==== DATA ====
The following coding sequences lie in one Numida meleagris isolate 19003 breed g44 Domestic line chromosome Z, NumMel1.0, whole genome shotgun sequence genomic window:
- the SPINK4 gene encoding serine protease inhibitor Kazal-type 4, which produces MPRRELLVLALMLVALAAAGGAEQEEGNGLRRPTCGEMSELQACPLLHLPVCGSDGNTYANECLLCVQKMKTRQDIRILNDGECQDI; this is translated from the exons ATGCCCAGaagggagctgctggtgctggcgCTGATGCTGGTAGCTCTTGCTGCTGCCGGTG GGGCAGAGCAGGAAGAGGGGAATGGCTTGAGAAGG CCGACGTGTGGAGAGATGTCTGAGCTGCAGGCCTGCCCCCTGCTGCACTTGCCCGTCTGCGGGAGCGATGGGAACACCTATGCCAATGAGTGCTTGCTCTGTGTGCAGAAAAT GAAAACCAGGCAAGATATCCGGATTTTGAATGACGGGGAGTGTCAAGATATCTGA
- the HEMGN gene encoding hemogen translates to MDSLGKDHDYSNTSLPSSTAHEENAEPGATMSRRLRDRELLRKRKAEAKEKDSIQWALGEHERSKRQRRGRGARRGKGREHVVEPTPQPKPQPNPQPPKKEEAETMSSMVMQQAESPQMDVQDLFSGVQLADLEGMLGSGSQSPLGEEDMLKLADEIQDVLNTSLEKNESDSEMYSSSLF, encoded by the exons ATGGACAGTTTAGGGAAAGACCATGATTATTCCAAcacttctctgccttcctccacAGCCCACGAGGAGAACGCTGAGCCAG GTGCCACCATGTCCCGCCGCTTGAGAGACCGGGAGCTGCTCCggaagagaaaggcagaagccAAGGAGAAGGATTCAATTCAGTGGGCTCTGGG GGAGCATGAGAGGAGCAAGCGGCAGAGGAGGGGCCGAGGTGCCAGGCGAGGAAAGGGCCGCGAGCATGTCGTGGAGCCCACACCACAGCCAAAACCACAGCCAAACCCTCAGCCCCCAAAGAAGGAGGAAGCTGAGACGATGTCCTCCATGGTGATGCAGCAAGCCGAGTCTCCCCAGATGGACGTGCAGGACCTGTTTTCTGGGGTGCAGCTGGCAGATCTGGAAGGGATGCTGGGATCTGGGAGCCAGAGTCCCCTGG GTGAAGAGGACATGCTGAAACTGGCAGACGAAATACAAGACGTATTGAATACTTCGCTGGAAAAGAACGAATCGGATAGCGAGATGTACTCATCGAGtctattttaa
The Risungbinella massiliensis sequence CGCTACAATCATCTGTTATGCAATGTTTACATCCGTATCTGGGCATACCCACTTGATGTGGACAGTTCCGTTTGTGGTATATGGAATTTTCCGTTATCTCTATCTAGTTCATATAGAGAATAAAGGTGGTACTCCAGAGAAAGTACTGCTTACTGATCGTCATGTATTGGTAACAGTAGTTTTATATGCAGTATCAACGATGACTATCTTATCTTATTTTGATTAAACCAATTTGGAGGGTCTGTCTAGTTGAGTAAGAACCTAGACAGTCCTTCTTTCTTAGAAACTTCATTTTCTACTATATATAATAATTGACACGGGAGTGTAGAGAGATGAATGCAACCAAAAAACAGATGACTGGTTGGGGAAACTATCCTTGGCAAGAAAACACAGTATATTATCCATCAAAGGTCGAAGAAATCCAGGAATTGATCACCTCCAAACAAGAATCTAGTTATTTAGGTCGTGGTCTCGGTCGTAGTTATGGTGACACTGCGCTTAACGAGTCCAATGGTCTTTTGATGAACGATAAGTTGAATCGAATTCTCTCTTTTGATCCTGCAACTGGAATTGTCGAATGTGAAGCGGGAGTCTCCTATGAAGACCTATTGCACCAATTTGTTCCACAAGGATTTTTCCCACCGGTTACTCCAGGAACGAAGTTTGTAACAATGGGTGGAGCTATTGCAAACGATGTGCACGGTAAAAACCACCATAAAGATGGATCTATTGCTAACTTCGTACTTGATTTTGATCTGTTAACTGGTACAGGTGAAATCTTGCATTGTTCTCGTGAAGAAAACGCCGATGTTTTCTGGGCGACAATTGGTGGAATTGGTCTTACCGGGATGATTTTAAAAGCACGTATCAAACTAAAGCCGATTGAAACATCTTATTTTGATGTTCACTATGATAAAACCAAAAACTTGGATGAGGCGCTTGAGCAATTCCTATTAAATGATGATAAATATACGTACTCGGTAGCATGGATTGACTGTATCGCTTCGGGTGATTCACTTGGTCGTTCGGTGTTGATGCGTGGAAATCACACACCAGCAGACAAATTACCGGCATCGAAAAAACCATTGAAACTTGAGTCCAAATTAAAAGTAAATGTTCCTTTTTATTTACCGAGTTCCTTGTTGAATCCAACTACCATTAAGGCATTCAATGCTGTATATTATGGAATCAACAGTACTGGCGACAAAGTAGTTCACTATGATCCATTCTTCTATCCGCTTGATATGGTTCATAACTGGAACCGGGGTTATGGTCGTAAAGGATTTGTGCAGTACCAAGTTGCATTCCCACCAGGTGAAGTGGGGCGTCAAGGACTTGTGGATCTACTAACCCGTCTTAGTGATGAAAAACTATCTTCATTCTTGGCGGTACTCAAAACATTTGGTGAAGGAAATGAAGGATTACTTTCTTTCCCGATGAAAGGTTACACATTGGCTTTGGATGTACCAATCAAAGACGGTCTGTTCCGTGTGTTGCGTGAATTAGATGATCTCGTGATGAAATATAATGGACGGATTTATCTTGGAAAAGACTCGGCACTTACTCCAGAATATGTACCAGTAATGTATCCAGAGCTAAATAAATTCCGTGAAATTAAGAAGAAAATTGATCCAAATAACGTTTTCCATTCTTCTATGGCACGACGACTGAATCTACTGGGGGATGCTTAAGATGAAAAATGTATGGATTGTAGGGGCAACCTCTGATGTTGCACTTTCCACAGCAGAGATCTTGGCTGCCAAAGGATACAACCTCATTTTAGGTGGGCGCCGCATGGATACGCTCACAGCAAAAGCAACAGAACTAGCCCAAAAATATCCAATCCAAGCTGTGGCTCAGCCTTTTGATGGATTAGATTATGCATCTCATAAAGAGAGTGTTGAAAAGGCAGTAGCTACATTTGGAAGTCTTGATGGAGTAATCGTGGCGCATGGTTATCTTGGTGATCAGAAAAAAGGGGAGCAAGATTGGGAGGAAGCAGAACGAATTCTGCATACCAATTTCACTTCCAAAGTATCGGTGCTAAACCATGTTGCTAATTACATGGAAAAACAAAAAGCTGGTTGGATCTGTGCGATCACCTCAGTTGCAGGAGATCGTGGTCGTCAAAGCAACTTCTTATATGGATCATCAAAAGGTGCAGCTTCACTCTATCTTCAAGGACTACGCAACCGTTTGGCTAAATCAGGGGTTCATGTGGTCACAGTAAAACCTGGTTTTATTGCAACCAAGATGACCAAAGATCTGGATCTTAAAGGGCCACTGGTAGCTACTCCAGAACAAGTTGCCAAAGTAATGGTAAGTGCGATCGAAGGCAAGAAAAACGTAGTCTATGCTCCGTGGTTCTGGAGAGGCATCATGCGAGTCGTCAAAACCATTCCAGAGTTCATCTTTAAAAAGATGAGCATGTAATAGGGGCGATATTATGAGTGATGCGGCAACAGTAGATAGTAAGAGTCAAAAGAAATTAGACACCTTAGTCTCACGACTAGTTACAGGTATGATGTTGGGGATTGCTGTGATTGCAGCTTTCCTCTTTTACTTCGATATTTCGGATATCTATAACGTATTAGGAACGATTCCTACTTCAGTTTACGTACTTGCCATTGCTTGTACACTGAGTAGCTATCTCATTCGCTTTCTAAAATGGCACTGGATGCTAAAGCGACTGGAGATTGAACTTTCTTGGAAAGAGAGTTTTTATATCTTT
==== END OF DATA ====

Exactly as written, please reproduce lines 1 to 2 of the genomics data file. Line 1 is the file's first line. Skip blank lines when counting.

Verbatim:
The following coding sequences lie in one Numida meleagris isolate 19003 breed g44 Domestic line chromosome Z, NumMel1.0, whole genome shotgun sequence genomic window:
- the SPINK4 gene encoding serine protease inhibitor Kazal-type 4, which produces MPRRELLVLALMLVALAAAGGAEQEEGNGLRRPTCGEMSELQACPLLHLPVCGSDGNTYANECLLCVQKMKTRQDIRILNDGECQDI; this is translated from the exons ATGCCCAGaagggagctgctggtgctggcgCTGATGCTGGTAGCTCTTGCTGCTGCCGGTG GGGCAGAGCAGGAAGAGGGGAATGGCTTGAGAAGG CCGACGTGTGGAGAGATGTCTGAGCTGCAGGCCTGCCCCCTGCTGCACTTGCCCGTCTGCGGGAGCGATGGGAACACCTATGCCAATGAGTGCTTGCTCTGTGTGCAGAAAAT GAAAACCAGGCAAGATATCCGGATTTTGAATGACGGGGAGTGTCAAGATATCTGA